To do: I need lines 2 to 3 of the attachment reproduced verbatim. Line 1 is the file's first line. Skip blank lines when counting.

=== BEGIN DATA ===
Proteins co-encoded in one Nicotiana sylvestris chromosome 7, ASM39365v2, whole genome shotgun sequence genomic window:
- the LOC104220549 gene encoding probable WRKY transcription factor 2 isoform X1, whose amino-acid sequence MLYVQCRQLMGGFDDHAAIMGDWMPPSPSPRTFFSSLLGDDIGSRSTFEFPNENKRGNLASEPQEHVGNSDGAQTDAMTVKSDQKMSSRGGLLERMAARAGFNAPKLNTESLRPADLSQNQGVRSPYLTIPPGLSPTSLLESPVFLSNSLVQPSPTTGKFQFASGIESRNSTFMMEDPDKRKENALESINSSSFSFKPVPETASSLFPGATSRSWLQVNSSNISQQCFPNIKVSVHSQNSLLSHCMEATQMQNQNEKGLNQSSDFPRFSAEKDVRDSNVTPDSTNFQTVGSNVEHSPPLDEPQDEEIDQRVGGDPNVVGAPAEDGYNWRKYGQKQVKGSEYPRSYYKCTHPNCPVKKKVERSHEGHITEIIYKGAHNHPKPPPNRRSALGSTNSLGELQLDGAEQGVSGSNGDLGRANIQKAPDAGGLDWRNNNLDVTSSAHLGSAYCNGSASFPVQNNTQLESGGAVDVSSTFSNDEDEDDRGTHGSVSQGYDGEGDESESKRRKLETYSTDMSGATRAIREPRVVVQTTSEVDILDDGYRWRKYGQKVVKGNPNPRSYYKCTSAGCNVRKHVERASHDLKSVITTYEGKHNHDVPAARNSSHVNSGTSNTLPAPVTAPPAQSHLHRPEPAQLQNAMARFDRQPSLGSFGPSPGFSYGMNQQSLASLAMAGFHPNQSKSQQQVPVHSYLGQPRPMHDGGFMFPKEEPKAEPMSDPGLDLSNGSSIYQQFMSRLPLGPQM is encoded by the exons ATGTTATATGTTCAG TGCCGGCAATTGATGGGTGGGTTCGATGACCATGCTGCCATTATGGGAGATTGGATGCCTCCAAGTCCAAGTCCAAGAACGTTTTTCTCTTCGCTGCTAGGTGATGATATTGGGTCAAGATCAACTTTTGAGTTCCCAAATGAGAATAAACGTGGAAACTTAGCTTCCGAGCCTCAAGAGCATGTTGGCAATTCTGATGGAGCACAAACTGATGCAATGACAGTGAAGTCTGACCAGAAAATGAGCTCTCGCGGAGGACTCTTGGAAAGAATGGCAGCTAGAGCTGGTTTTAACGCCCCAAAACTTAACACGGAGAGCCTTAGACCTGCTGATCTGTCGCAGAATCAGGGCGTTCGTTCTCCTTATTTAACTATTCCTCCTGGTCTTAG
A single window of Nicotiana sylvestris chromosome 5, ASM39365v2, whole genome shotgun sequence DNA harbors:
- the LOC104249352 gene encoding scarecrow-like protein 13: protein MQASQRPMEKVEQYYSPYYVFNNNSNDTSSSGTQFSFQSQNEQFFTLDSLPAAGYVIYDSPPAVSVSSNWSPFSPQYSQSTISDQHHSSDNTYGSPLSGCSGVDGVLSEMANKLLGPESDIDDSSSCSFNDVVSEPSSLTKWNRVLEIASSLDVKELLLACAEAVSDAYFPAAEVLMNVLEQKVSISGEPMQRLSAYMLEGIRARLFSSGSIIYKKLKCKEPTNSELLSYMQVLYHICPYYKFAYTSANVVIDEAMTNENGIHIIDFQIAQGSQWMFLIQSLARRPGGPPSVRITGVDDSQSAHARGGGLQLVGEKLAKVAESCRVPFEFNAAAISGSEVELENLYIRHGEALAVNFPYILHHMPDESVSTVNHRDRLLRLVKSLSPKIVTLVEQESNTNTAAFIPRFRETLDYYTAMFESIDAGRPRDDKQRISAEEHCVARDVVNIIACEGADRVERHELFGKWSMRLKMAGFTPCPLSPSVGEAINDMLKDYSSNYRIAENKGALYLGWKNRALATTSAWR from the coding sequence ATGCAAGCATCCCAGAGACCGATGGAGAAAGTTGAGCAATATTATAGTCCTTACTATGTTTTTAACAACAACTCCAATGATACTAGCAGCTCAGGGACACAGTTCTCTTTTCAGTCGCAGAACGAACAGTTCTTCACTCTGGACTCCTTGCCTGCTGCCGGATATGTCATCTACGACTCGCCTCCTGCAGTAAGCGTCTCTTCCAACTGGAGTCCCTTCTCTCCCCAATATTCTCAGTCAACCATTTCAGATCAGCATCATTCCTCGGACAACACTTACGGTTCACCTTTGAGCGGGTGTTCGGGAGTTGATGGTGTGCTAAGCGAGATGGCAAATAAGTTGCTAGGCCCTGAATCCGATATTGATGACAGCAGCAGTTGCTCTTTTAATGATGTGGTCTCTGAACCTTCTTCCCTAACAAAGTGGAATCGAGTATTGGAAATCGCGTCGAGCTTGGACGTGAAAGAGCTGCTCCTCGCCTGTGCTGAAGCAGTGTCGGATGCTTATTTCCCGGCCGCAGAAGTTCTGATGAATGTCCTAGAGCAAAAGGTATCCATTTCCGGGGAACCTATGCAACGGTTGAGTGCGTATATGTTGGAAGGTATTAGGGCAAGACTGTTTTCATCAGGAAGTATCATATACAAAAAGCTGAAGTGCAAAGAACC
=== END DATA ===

- the LOC104220549 gene encoding probable WRKY transcription factor 2 isoform X1, whose amino-acid sequence MLYVQCRQLMGGFDDHAAIMGDWMPPSPSPRTFFSSLLGDDIGSRSTFEFPNENKRGNLASEPQEHVGNSDGAQTDAMTVKSDQKMSSRGGLLERMAARAGFNAPKLNTESLRPADLSQNQGVRSPYLTIPPGLSPTSLLESPVFLSNSLVQPSPTTGKFQFASGIESRNSTFMMEDPDKRKENALESINSSSFSFKPVPETASSLFPGATSRSWLQVNSSNISQQCFPNIKVSVHSQNSLLSHCMEATQMQNQNEKGLNQSSDFPRFSAEKDVRDSNVTPDSTNFQTVGSNVEHSPPLDEPQDEEIDQRVGGDPNVVGAPAEDGYNWRKYGQKQVKGSEYPRSYYKCTHPNCPVKKKVERSHEGHITEIIYKGAHNHPKPPPNRRSALGSTNSLGELQLDGAEQGVSGSNGDLGRANIQKAPDAGGLDWRNNNLDVTSSAHLGSAYCNGSASFPVQNNTQLESGGAVDVSSTFSNDEDEDDRGTHGSVSQGYDGEGDESESKRRKLETYSTDMSGATRAIREPRVVVQTTSEVDILDDGYRWRKYGQKVVKGNPNPRSYYKCTSAGCNVRKHVERASHDLKSVITTYEGKHNHDVPAARNSSHVNSGTSNTLPAPVTAPPAQSHLHRPEPAQLQNAMARFDRQPSLGSFGPSPGFSYGMNQQSLASLAMAGFHPNQSKSQQQVPVHSYLGQPRPMHDGGFMFPKEEPKAEPMSDPGLDLSNGSSIYQQFMSRLPLGPQM is encoded by the exons ATGTTATATGTTCAG TGCCGGCAATTGATGGGTGGGTTCGATGACCATGCTGCCATTATGGGAGATTGGATGCCTCCAAGTCCAAGTCCAAGAACGTTTTTCTCTTCGCTGCTAGGTGATGATATTGGGTCAAGATCAACTTTTGAGTTCCCAAATGAGAATAAACGTGGAAACTTAGCTTCCGAGCCTCAAGAGCATGTTGGCAATTCTGATGGAGCACAAACTGATGCAATGACAGTGAAGTCTGACCAGAAAATGAGCTCTCGCGGAGGACTCTTGGAAAGAATGGCAGCTAGAGCTGGTTTTAACGCCCCAAAACTTAACACGGAGAGCCTTAGACCTGCTGATCTGTCGCAGAATCAGGGCGTTCGTTCTCCTTATTTAACTATTCCTCCTGGTCTTAG
A single window of Nicotiana sylvestris chromosome 5, ASM39365v2, whole genome shotgun sequence DNA harbors: